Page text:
Accessibility links

Breaking News

Accounts of Rape by Russian Troops in Ukraine Are Not ‘Fakes and Lies’

Accounts of Rape by Russian Troops in Ukraine Are Not ‘Fakes and Lies’
please wait

No media source currently available

0:00 0:02:00 0:00

Video producer Nik Yarst

Vasily Nebenzya

Vasily Nebenzya

Russia’s U.N. ambassador

“You, the Western colleagues, won’t manage to exploit the topic of the alleged cases of sexual violence in Ukraine involving Russian servicemen. Fakes and lies are all that you have.”


On June 15, the United Nations Security Council met to discuss the protection and empowerment of women in conflict-affected countries, including Ukraine.

U.N. Secretary-General Antonio Guterres said Russia’s invasion of Ukraine had forced millions of women and children to flee for their lives. As of June 3, the U.N.’s human rights office had received 124 reports of sexual violence in Ukraine, mostly against women and girls.

Helga Maria Schmid, the secretary-general of the Organization for Security and Co-operation in Europe, said that in Russia’s war on Ukraine, “women and girls have been the victims of rape and face a high risk of trafficking and violence.”

But Russia’s U.N. ambassador, Vasily Nebenzya, said there is no evidence that Russia troops committed sexual crimes.

“You, the Western colleagues, won’t manage to exploit the topic of the alleged cases of sexual violence in Ukraine involving Russian servicemen. Fakes and lies are all that you have,” Nebenzya said.

That is false.

On June 6, Pramila Patten, the United Nations Special Representative of the Secretary-General on Sexual Violence in Conflict, told the U.N. Security Council that allegations of sexual violence committed by Russian soldiers in Ukraine are mounting.

Patten said a national hotline in Ukraine had received reports of sexual violence crimes “ranging from gang rape to coercion to watch[ing] an act of sexual violence committed against a partner or a child.”

Patten said documenting the cases has been difficult because of active hostilities, mass internal displacement and the destruction of hospitals. Because of the stigma associated with sexual violence, victims have been unwilling or unable to report to authorities or service providers.

“In the current context, many allegations of conflict-related sexual violence are difficult if not impossible to verify, making it challenging to assess the violence,” Patten said.

Natalia Karbowska, a co-founder and director of strategic development for the Ukrainian Women’s Fund, told the Security Council that Russia is using sexual violence as a tool of terror.

She said Russian troops also have forcefully taken women and children to camps in Russia, putting them at risk of being exploited for sex or labor.

Accounts of sexual violence in Ukraine emerged soon after Russia launched its invasion on February 24. In March, Ukrainian Foreign Minister Dmytro Kuleba accused Russian soldiers of committing sexual violence in multiple Ukrainian cities.

Some Ukrainian women told their stories to journalists.

On June 8, a 19-year-old Ukrainian woman now living in a refugee camp in Poland told The Washington Post she was raped by a Russian soldier. The woman said she was sheltering in a basement with her neighbor in Mariupol in March when soldiers raided. She realized that the soldiers, who were drunk, were Chechen fighters from Russia’s North Caucasus region.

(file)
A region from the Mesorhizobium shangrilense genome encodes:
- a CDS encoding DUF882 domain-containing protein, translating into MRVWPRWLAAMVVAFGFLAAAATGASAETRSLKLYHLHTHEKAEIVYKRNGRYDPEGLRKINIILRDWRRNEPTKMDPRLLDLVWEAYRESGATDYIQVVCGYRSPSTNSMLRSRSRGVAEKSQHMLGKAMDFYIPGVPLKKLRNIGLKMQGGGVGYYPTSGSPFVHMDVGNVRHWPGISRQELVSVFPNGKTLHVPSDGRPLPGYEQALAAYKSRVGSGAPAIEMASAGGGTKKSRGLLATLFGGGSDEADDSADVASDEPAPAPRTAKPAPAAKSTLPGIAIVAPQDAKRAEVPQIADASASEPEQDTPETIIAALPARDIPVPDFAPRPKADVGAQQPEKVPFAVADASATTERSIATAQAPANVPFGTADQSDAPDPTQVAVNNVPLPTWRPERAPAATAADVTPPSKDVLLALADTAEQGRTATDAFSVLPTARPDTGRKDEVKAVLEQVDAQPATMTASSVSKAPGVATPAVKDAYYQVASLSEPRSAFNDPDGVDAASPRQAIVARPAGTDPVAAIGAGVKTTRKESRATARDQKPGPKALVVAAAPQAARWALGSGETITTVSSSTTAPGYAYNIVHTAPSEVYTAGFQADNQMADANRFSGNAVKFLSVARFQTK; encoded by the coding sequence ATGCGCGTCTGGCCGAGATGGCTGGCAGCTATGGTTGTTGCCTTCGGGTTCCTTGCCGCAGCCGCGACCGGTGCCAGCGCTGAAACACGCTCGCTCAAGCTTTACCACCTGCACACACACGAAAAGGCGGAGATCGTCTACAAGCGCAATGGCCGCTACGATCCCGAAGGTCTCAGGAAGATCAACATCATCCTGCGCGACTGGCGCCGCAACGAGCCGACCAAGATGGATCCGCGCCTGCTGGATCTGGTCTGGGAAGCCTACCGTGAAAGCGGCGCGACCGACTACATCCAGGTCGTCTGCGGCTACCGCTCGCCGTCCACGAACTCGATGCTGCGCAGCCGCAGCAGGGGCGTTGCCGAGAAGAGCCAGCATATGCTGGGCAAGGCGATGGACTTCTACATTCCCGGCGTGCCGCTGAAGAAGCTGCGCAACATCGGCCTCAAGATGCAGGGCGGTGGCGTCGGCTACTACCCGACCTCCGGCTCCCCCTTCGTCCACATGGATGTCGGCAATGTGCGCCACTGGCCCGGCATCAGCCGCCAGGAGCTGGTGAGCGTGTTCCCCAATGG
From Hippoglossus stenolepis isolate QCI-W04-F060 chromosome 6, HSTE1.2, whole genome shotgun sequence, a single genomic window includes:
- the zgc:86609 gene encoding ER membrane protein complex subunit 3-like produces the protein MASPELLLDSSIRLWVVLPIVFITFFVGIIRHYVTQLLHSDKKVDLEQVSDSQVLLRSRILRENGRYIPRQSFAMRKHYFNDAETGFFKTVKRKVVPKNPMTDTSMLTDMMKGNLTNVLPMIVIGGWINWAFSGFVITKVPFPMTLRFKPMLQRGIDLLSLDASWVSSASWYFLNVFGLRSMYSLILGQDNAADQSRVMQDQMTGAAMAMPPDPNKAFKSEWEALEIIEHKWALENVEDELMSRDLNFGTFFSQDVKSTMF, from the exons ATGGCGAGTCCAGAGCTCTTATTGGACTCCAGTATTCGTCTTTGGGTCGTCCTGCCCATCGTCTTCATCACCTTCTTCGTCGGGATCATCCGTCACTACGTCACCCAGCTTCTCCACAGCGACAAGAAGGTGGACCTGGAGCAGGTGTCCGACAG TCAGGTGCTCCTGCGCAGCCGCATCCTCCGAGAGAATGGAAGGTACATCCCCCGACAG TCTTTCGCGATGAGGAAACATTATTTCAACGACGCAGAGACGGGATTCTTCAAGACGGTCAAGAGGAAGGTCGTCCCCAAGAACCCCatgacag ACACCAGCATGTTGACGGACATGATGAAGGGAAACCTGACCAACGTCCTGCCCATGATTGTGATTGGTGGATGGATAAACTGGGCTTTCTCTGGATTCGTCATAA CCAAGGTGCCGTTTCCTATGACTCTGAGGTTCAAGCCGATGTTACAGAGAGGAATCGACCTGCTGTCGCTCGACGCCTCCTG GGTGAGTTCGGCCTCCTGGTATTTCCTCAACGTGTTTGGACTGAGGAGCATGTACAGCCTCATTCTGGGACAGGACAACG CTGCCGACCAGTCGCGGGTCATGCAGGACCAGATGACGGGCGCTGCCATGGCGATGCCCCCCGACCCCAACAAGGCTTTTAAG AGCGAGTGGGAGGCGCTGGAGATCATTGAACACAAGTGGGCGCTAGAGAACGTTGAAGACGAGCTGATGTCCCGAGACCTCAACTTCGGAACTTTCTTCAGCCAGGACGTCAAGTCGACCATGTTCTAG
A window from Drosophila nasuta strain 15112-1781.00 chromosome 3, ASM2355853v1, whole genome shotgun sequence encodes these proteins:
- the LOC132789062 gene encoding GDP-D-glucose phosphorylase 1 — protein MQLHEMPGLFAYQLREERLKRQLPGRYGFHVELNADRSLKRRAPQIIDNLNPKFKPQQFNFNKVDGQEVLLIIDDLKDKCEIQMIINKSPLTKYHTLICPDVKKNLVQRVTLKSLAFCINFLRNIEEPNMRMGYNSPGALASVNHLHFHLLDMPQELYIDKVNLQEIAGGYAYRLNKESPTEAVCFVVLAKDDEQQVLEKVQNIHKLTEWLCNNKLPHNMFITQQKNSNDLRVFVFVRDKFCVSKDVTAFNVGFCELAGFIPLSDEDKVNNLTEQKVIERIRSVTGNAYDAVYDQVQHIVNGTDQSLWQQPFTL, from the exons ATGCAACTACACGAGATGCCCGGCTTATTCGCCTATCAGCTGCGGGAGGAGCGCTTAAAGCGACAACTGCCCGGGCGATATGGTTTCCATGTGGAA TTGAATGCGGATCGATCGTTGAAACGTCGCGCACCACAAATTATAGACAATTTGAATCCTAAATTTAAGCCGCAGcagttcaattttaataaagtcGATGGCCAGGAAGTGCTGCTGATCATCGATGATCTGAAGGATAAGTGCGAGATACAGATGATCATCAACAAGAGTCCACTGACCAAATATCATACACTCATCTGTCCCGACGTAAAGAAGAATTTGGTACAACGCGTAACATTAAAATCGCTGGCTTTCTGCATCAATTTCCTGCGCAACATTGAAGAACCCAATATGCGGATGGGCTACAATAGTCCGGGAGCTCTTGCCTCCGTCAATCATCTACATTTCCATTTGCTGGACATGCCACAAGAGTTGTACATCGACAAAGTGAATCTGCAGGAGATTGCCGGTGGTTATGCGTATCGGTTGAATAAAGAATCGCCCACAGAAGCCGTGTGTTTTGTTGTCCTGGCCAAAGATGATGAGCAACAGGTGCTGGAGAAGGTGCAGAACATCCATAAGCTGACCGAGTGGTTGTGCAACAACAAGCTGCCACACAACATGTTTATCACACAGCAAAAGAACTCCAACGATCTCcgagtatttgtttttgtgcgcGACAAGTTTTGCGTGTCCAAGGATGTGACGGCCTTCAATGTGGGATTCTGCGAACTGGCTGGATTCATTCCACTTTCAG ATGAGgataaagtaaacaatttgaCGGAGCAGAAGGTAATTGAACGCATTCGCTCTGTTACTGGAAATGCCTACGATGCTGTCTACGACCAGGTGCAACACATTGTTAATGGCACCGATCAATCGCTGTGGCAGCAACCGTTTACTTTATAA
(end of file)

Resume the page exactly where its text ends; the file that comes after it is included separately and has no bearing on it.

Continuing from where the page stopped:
The woman said the soldiers asked them to show documents. One stopped her, put her hand on her cheek and complimented her nose and then asked her name. He then took her to the building’s second floor and threatened to kill her if she didn’t do what he said.

Kateryna Cherepakha, director of the hotline service La Strada Ukraine, told the Post most victims are unwilling to talk to police or a prosecutor. Since February, the hotline received 16 calls from people claiming rape by Russian forces, including three minors, the youngest age 13.

In 2008, the U.N. Security Council unanimously adopted a resolution classifying rape as a weapon of war.

In April, Human Rights Watch (HRW) said it documented several war crimes committed by Russian soldiers, including summary executions and rape, in the occupied Ukrainian areas of Chernihiv, Kharkiv and Kyiv.

HRW said it interviewed 10 people in person or by telephone, and that some “asked to be identified only by their first names or by pseudonyms for their protection.”

“Olha,” a 31-year-old, said a Russian soldier repeatedly raped her in a school in the Kharkiv region, where she was sheltering with her family. Olha said the soldier cut her face and hair with a knife, hit her with a book and slapped her to force her to stay in a classroom.

On April 11, the BBC reported allegations that a Russian soldier raped a 50-year-old woman and killed her husband in a rural neighborhood west of Kyiv. The woman, identified only as “Anna,” told the BBC she was at home with her husband on March 7 when a Russian soldier barged in.

"At gunpoint, he took me to a house nearby. He ordered me: 'Take your clothes off or I'll shoot you.' He kept threatening to kill me if I didn't do as he said. Then he started raping me,” Anna said.

Later, four more soldiers entered and took the soldier away. When she returned home, she found her husband had been shot. Fighting prevented getting him to a hospital. He died of his injuries, and Anna buried him in their backyard.